Objectives  To assess the overall effect of vitamin D supplementation on risk of acute respiratory tract infection, and to identify factors modifying this effect. Design  Systematic review and meta-analysis of individual participant data (IPD) from randomised controlled trials. Data sources  Medline, Embase, the Cochrane Central Register of Controlled Trials, Web of Science, ClinicalTrials.gov, and the International Standard Randomised Controlled Trials Number registry from inception to December 2015. Eligibility criteria for study selection  Randomised, double blind, placebo controlled trials of supplementation with vitamin D 3 or vitamin D 2 of any duration were eligible for inclusion if they had been approved by a research ethics committee and if data on incidence of acute respiratory tract infection were collected prospectively and prespecified as an efficacy outcome. Results  25 eligible randomised controlled trials (total 11 321 participants, aged 0 to 95 years) were identified. IPD were obtained for 10 933 (96.6%) participants. Vitamin D supplementation reduced the risk of acute respiratory tract infection among all participants (adjusted odds ratio 0.88, 95% confidence interval 0.81 to 0.96; P for heterogeneity acute respiratory tract infection overall. Patients who were very vitamin D deficient and those not receiving bolus doses experienced the most benefit. Systematic review registration  PROSPERO CRD42014013953. Published by the BMJ Publishing Group Limited. For permission to use (where not already granted under a licence) please go to http://group.bmj.com/group/rights-licensing/permissions.

  12. Barriers and Advantages to Student Participation in the School Breakfast Program Based on the Social Ecological Model: A Review of the Literature

    Science.gov (United States)

    Lopez-Neyman, Stephanie M.; Warren, Cynthia A.

    2016-01-01

    Participation in school meals is a preventive measure against childhood hunger. Participation in the School Breakfast Program (SBP) continues to lag behind that of the National School Lunch Program. The purpose of this literature review was to investigate the barriers and advantages to student participation in the SBP. Using the adaptable…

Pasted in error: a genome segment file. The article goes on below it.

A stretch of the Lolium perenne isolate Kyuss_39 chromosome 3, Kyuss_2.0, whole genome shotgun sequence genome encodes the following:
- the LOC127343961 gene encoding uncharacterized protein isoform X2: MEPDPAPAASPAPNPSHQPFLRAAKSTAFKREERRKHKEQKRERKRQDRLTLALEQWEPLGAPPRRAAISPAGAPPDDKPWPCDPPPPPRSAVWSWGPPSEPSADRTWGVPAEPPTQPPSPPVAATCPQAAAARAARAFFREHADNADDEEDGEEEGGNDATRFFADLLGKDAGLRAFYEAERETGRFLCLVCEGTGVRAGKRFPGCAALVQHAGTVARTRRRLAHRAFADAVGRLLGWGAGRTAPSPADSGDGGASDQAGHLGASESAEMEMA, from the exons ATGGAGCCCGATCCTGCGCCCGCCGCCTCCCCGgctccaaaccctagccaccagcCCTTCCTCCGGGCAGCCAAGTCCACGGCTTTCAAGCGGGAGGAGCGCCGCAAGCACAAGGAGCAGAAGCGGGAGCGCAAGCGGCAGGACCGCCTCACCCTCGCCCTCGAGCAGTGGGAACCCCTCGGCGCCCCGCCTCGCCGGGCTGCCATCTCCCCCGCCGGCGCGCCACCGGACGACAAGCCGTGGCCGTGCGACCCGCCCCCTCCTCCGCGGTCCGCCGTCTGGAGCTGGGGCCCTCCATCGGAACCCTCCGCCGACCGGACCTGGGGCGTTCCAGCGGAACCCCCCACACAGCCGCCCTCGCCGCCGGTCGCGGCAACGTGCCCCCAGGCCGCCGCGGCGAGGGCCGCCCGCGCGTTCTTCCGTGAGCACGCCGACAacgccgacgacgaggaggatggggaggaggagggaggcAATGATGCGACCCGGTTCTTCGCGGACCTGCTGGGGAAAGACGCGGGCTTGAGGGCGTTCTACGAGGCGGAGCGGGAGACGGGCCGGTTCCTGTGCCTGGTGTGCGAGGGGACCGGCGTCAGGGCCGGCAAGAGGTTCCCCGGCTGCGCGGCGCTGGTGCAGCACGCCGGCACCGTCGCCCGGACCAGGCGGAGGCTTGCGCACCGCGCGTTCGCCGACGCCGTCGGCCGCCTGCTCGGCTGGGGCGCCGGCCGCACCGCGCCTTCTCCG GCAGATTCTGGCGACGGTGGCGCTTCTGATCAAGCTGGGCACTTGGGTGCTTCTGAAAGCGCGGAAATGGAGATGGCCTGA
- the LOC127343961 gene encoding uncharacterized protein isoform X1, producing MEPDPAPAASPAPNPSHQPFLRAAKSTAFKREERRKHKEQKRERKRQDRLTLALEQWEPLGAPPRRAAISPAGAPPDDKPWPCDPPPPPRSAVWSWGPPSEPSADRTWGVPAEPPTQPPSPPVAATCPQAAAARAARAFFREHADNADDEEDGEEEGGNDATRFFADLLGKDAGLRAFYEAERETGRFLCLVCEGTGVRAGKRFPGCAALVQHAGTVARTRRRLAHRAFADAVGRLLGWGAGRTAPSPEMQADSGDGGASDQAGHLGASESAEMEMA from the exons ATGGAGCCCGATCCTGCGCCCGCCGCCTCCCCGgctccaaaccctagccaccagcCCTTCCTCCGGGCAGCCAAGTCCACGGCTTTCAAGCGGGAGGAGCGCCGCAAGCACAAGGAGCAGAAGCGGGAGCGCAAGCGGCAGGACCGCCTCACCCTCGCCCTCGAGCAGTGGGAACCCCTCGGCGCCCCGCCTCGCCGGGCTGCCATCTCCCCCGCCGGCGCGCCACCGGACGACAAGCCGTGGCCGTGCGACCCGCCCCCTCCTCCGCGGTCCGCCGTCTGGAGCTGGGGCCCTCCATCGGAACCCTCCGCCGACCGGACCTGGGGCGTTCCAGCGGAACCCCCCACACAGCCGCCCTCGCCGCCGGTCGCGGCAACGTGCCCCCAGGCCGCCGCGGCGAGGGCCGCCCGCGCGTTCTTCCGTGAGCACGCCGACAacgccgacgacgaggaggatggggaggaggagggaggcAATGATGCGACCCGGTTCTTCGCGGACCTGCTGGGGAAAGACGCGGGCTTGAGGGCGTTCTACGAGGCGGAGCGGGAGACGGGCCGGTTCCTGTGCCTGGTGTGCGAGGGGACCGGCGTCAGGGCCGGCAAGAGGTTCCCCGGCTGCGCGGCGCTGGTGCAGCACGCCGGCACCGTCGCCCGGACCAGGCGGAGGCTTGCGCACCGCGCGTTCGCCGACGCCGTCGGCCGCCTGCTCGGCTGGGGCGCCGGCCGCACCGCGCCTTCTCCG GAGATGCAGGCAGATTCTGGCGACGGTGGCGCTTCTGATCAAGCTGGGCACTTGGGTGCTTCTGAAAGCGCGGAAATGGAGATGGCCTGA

13. A scoping review protocol on social participation of indigenous elders, intergenerational solidarity and their influence on individual and community wellness.

    Science.gov (United States)

    Viscogliosi, Chantal; Asselin, Hugo; Basile, Suzy; Couturier, Yves; Drolet, Marie-Josée; Gagnon, Dominique; Torrie, Jill; Levasseur, Mélanie

    2017-05-12

    Indigenous elders have traditionally played an important role in maintaining social cohesion within their communities. Today, part of this role has been taken over by government social and healthcare services, but they are having limited success in addressing social challenges. Increasing elders' social participation and intergenerational solidarity might foster community development and benefit young people, families, communities and the elders themselves. However, knowledge of the contribution of elders' social participation and intergenerational solidarity to wellness is scattered and needs to be synthesised. This protocol presents a scoping review on the social participation of indigenous elders, intergenerational solidarity and their influence on individual and community wellness. This scoping review protocol is based on an innovative methodological framework designed to gather information from the scientific and grey literature and from indigenous sources. It was developed by an interdisciplinary team including indigenous scholars/researchers, knowledge users and key informants. In addition to searching information databases in fields such as public health and indigenous studies, an advisory committee will ensure that information is gathered from grey literature and indigenous sources. The protocol was approved by the Ethics Review Board of the Université du Québec en Abitibi-Témiscamingue and the First Nations of Quebec and Labrador Health and Social Services Commission. The comprehensive synthesis of the scientific and grey literature and indigenous sources proposed in this protocol will not only raise awareness within indigenous communities and among healthcare professionals and community organisations, but will also enable decision-makers to better meet the needs of indigenous people. The innovative methodological framework proposed in this scoping review protocol will yield richer information on the contribution of elders to community wellness. This

  14. BIOMEDICAL RESEARCH IN PSYCHIATRY AND RIGHT TO AUTONOMY OF PARTICIPANTS: COMPARATIVE REVIEW OF CROATIA AND EUROPE

    Directory of Open Access Journals (Sweden)

    Kristijan Grđan

    2017-01-01